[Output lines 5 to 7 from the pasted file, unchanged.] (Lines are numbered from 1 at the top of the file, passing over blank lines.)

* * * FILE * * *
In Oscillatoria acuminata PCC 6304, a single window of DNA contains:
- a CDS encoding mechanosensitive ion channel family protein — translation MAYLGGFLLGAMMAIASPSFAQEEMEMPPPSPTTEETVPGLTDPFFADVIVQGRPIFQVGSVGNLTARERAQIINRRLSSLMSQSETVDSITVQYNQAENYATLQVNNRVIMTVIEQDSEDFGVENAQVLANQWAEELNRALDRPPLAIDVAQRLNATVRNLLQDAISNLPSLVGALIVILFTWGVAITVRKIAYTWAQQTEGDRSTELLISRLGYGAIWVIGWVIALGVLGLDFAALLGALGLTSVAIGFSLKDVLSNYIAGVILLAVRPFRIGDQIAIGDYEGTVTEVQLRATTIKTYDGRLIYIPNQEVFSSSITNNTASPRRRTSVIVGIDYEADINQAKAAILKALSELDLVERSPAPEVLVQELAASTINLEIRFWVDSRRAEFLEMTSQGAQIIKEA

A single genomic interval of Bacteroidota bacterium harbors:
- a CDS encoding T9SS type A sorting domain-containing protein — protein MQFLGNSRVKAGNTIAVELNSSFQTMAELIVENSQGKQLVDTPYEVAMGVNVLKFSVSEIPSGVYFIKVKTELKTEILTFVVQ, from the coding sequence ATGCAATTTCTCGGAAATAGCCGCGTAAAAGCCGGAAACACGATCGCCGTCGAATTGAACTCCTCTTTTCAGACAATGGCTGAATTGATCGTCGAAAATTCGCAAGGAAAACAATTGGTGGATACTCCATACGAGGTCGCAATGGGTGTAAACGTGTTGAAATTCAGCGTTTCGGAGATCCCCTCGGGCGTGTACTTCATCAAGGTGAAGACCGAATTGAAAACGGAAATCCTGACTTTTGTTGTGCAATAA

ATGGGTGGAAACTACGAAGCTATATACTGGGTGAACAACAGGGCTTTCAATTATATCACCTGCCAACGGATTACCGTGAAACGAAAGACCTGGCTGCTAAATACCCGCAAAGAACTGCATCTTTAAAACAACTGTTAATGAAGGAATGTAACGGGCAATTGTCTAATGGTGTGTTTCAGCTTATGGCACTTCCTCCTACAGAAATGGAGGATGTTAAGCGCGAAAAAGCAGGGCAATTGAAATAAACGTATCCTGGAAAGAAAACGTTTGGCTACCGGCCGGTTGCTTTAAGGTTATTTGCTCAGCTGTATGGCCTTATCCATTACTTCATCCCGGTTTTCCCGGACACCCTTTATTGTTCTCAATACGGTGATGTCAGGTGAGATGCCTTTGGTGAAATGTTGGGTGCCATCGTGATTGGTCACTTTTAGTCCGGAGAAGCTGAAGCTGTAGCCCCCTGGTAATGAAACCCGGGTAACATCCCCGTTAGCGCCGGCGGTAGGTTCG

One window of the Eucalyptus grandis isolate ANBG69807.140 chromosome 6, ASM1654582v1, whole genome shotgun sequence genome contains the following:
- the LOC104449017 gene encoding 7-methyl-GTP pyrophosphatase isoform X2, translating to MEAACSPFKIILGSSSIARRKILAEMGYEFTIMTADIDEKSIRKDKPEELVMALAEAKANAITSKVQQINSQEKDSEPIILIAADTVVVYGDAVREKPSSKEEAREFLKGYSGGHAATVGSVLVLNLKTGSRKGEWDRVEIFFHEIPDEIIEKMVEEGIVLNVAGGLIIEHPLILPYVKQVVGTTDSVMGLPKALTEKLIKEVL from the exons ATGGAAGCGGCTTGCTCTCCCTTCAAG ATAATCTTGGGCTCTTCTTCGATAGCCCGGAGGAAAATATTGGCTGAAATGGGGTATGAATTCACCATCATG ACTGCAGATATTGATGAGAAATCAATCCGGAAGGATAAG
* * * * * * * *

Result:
ATGGGTGGAAACTACGAAGCTATATACTGGGTGAACAACAGGGCTTTCAATTATATCACCTGCCAACGGATTACCGTGAAACGAAAGACCTGGCTGCTAAATACCCGCAAAGAACTGCATCTTTAAAACAACTGTTAATGAAGGAATGTAACGGGCAATTGTCTAATGGTGTGTTTCAGCTTATGGCACTTCCTCCTACAGAAATGGAGGATGTTAAGCGCGAAAAAGCAGGGCAATTGAAATAAACGTATCCTGGAAAGAAAACGTTTGGCTACCGGCCGGTTGCTTTAAGGTTATTTGCTCAGCTGTATGGCCTTATCCATTACTTCATCCCGGTTTTCCCGGACACCCTTTATTGTTCTCAATACGGTGATGTCAGGTGAGATGCCTTTGGTGAAATGTTGGGTGCCATCGTGATTGGTCACTTTTAGTCCGGAGAAGCTGAAGCTGTAGCCCCCTGGTAATGAAACCCGGGTAACATCCCCGTTAGCGCCGGCGGTAGGTTCG

One window of the Eucalyptus grandis isolate ANBG69807.140 chromosome 6, ASM1654582v1, whole genome shotgun sequence genome contains the following:
- the LOC104449017 gene encoding 7-methyl-GTP pyrophosphatase isoform X2, translating to MEAACSPFKIILGSSSIARRKILAEMGYEFTIMTADIDEKSIRKDKPEELVMALAEAKANAITSKVQQINSQEKDSEPIILIAADTVVVYGDAVREKPSSKEEAREFLKGYSGGHAATVGSVLVLNLKTGSRKGEWDRVEIFFHEIPDEIIEKMVEEGIVLNVAGGLIIEHPLILPYVKQVVGTTDSVMGLPKALTEKLIKEVL from the exons ATGGAAGCGGCTTGCTCTCCCTTCAAG ATAATCTTGGGCTCTTCTTCGATAGCCCGGAGGAAAATATTGGCTGAAATGGGGTATGAATTCACCATCATG ACTGCAGATATTGATGAGAAATCAATCCGGAAGGATAAG